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Do Employees Have the Right to Electronically Monitor Their Employers?

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Karl W. Butterer
Foster Swift Employment, Labor & Benefits News
May 1, 2017

In November 2016, I co-authored an article which discussed technologies available to employers for monitoring employee conduct, as well as some legal limitations on doing so.  On the flip-side of that issue, employees may want to use technology, such as audio and video recorders on their cell phones, to record fellow employees, supervisors and events in the workplace. The exact nature and scope of employee rights to monitor the workplace is still being decided in the courts.  As always, the particular facts of a case make a difference in the outcome.  Below are a few issues to be aware of when writing employment policies or making individualized decisions regarding employee’s monitoring.    

Total Bans on Employee Recording Likely Unlawful

An employer policy which totally bans all electronic recording by employees in the workplace likely violates the National Labor Relations Act.  Under the Act, workers in both unionized and non-unionized workplaces generally have the right to engage in concerted activity for the purpose of mutual aid and protection.  An employer violates the Act if it has written policies which contradict this right.   An employer also violates the Act if the employee could reasonably construe the employer’s written policy as restricting this right.  Several cases interpreting the Act have held that total bans on all electronic recording in the workplace could be reasonably construed as restricting employees’ rights.   For example, a total ban could be reasonably construed to prevent the recording of workplace health and safety violations, protected picketing, and unfair labor practices.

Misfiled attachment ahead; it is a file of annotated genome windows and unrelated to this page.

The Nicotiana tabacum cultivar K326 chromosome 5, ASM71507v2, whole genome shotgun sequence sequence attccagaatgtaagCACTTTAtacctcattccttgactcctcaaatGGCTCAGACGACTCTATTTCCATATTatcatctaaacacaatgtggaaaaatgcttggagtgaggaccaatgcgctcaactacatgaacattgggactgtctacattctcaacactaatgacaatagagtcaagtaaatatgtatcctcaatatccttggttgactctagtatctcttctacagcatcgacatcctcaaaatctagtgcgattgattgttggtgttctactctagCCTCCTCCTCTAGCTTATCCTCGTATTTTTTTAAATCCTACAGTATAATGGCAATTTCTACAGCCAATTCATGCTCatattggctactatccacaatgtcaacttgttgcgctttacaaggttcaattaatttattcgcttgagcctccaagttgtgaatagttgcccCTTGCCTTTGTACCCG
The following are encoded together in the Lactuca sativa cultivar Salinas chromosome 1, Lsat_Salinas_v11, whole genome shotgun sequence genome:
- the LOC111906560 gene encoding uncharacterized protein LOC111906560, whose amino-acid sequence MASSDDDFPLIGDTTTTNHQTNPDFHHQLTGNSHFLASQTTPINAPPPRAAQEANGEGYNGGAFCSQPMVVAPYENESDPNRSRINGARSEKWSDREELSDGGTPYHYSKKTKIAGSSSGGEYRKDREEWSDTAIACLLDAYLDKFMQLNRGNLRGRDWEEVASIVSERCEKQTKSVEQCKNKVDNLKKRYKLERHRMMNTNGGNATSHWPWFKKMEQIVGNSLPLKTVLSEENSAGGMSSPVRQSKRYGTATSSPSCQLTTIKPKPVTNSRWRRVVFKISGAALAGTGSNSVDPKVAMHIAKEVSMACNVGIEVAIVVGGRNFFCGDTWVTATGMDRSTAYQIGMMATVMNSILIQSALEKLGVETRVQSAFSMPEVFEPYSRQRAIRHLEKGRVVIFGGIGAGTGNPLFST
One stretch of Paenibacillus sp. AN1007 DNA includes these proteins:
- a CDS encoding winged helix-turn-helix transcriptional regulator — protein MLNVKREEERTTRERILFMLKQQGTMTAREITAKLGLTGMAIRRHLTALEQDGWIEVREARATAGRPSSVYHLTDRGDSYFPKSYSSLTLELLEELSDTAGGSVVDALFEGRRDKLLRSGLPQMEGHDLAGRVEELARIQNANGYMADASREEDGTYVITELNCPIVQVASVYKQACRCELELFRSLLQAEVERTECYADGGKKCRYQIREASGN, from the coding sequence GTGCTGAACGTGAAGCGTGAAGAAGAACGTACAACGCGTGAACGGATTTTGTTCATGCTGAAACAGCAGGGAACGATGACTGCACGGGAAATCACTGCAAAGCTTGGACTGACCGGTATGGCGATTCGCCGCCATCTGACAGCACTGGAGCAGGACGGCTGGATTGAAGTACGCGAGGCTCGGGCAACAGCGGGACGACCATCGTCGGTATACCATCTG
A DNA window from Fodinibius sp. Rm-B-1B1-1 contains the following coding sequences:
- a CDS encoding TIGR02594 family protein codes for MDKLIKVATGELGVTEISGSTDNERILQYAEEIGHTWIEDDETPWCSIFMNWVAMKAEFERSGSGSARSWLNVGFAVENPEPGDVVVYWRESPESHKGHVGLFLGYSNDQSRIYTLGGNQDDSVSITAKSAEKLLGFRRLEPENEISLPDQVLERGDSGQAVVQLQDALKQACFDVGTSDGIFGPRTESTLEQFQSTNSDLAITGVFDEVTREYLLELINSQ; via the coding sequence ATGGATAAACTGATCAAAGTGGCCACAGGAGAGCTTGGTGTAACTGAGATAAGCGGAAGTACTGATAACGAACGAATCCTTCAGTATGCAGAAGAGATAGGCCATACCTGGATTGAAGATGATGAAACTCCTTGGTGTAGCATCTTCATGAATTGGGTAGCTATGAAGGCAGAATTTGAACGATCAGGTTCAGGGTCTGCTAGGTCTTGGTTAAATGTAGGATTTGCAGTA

Some Limits on Recording Likely Lawful

Employers have legitimate interests and enforceable rights to limit employee recording in some situations.  For example, policies which specifically prohibit employees from recording patients in a medical setting have been found to not violate the Act.  It is not difficult to imagine other narrowly drawn policies which likely would not violate the Act, such as prohibitions on the recording of business trade secrets or other confidential business information.       

Individual Activity Not for Mutual Aid or Protection

Generally, when an employee is acting on his own, without the authority of other employees, and solely on his own behalf, the employee is not engaged in concerted activity for the purpose of mutual aid and protection. Accordingly, an employer policy or decision which prohibits employees from recording private meetings with the employer to discuss individual performance improvement plans may not violate the employees’ right to engage in concerted activity for the purpose of mutual aid and protection.  Ultimately, whether an act of recording is protected under the Act will turn on the specific circumstances of each case.

Some employee monitoring of the workplace may involves the exercise of other employee rights under the Act, such as the right to enforce the provisions of a collective bargaining agreement or to induce group action.   When faced with the issue of employee monitoring in the workplace, the labor and employment lawyers at Foster Swift can help you make good HR decisions which comply with the Act.